Dear All You Readers,
Thank you so much for the comments and the tweets and the emails. Writing can sometimes be a lonely business; the (nearly) instant feedback and discussion y'all bring definitely keeps me going with it. We've had some great conversations -- I can't wait to have some more. Again, thank you.
Back in the day, by which I mean, back when my schedule was not quite so solidly booked with work-type things as it is now, I also used to write a lot of letters.
But even with all that time spent putting pen to paper, I was flustered and uncertain when it came to thank you notes.
Granted, I was a child and my nascent social graces were still developing (and, uh, some folks would argue they still are). But I wrote those painfully awkward notes and resented the uncomfortableness of the task.
In fact, I resented it so much that, for a while there, I abandoned letter writing in any form. It was just another way to feel that I was a failure (I am, sometimes, really irrationally hard on myself).
Of course etiquette mavens will tell me this was unforgiveable -- I will say that you have to take care of you, and keeping up a good front is not always the singular goal of living.
It was still rude, though. And, as I have gotten better (in some ways) over the years, I have tried to return to some of those old-school niceties.
My letter writing still isn't what it used to be (and in some ways, I totally flake about communication), but I've gotten much better and much more confident in my ability to write a thank-you note.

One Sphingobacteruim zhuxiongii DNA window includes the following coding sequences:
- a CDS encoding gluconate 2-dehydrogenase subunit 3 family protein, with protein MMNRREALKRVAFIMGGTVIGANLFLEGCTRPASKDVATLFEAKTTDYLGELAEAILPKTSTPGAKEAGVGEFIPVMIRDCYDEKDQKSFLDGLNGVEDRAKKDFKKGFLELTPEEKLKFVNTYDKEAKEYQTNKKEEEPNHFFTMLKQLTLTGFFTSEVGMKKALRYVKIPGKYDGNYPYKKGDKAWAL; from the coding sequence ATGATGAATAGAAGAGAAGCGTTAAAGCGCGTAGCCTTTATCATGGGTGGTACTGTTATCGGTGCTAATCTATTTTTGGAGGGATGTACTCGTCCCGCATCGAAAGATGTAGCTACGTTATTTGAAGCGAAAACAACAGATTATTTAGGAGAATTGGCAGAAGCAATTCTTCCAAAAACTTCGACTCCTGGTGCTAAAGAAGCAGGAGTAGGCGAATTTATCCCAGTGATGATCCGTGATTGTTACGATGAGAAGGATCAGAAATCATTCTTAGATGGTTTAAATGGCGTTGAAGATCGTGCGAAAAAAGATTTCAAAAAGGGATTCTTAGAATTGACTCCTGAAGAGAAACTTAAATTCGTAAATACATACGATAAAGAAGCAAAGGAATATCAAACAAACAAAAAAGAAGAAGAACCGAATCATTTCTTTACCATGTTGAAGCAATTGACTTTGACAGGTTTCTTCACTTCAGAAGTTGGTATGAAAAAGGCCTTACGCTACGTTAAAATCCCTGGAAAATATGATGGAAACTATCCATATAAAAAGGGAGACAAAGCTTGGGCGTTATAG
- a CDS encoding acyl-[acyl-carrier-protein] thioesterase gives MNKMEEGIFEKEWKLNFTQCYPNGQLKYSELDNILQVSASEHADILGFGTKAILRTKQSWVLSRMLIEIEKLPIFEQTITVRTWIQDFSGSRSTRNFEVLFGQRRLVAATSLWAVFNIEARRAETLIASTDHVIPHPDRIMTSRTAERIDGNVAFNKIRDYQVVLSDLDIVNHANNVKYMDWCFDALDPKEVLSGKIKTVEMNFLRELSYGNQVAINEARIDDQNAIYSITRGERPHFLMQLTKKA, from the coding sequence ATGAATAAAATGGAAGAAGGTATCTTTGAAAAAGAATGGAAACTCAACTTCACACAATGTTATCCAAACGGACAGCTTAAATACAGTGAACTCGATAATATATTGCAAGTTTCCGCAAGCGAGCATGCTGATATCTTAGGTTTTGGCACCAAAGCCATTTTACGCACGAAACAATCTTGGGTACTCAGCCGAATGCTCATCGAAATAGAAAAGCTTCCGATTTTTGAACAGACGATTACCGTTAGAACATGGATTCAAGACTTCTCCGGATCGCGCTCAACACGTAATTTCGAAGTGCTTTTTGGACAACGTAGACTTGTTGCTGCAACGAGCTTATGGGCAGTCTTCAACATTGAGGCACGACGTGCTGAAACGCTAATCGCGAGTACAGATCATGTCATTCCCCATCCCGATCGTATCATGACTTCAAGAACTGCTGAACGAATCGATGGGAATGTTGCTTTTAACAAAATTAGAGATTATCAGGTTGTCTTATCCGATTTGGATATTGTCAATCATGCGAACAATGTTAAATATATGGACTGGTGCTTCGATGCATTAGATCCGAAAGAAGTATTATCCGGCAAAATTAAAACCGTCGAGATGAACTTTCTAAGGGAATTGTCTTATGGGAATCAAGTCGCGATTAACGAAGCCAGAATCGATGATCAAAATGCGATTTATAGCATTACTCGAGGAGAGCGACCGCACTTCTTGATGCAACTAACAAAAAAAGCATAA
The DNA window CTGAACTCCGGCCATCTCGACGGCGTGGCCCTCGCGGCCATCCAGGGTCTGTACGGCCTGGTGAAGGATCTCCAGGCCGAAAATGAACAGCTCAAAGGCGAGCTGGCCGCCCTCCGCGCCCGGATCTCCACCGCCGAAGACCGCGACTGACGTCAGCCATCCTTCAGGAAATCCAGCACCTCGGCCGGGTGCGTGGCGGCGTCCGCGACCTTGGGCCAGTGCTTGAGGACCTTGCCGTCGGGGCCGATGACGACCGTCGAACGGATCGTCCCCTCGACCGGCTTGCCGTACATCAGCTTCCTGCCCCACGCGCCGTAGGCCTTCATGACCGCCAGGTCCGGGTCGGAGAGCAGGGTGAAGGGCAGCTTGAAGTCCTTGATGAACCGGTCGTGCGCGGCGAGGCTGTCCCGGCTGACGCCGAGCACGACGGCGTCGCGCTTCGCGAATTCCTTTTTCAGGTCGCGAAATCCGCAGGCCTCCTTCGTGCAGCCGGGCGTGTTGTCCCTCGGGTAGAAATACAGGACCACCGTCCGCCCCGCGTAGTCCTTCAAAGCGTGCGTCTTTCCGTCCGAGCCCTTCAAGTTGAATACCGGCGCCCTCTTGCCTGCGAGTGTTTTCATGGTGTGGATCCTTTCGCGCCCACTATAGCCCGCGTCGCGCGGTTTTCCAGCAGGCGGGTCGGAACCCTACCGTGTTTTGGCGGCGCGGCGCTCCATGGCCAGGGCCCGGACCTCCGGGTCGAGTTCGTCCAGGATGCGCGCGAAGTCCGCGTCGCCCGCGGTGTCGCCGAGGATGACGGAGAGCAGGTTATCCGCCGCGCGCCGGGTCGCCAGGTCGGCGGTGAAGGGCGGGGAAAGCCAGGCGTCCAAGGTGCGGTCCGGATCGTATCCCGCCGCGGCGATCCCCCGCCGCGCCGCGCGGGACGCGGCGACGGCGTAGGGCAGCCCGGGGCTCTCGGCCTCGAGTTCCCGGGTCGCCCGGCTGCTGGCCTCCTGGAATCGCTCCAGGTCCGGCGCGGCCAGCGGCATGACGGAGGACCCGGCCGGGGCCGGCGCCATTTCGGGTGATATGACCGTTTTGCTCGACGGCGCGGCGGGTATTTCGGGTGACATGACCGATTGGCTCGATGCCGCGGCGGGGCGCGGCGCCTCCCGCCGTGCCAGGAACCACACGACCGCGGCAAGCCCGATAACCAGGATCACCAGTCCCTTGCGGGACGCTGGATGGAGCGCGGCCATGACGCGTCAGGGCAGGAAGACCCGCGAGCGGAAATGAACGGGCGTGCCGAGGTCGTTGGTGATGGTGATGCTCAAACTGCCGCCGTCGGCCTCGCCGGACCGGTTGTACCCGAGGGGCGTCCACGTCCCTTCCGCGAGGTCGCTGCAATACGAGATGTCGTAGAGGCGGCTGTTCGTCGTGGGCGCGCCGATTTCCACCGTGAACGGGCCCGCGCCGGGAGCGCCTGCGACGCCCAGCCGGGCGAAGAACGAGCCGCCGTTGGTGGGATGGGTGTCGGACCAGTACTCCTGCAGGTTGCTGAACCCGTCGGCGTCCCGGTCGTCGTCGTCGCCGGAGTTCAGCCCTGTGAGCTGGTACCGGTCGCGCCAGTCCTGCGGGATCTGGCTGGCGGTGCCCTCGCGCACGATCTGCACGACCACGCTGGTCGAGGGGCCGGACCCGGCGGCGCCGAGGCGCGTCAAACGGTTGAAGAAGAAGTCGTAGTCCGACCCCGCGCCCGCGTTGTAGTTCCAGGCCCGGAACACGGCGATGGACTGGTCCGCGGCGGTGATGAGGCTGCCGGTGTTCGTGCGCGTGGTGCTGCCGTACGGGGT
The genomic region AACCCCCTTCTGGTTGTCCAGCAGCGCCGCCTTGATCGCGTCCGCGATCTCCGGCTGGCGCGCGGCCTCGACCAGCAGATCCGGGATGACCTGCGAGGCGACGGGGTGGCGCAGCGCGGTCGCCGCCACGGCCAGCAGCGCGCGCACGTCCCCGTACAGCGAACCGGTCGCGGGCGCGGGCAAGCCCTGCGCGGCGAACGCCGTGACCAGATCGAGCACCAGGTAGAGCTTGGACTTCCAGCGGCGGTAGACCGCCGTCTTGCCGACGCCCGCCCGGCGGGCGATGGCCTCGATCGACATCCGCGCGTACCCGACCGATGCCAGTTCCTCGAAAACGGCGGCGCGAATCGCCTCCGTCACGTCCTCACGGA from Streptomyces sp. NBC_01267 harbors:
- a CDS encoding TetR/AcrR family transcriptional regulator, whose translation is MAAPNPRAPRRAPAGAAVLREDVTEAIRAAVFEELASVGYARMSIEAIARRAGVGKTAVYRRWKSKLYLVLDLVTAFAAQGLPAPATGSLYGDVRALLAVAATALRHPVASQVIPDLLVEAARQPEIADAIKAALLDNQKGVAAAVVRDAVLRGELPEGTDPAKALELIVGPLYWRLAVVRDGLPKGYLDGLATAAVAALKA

Man, it's kind of ridiculous how much social pressure gets wrapped up into these little notes. No wonder people hate writing them. In the spirit of defusing some of that tension, I'm going to say: Rules suck. Because rules suck. There are some good ideas, but there are no hard and fast rules of writing thank you notes.
In fact, the most common rule of thank you notes is one I think you can break with impunity; if you want to send a thank you note via email, send it via email. It's all well and good for folks to talk about how thank you notes should always be handwritten -- well, if the option is an email or no note whatsoever, I know what I pick.
Sending a thank you note is a lovely, gracious gesture of appreciation. Your gratitude is no less heartfelt if you send it to an email address because you cannot for the life of you remember to buy stamps. (Or go to the post office or whatever. Email is free. Free is our friend.)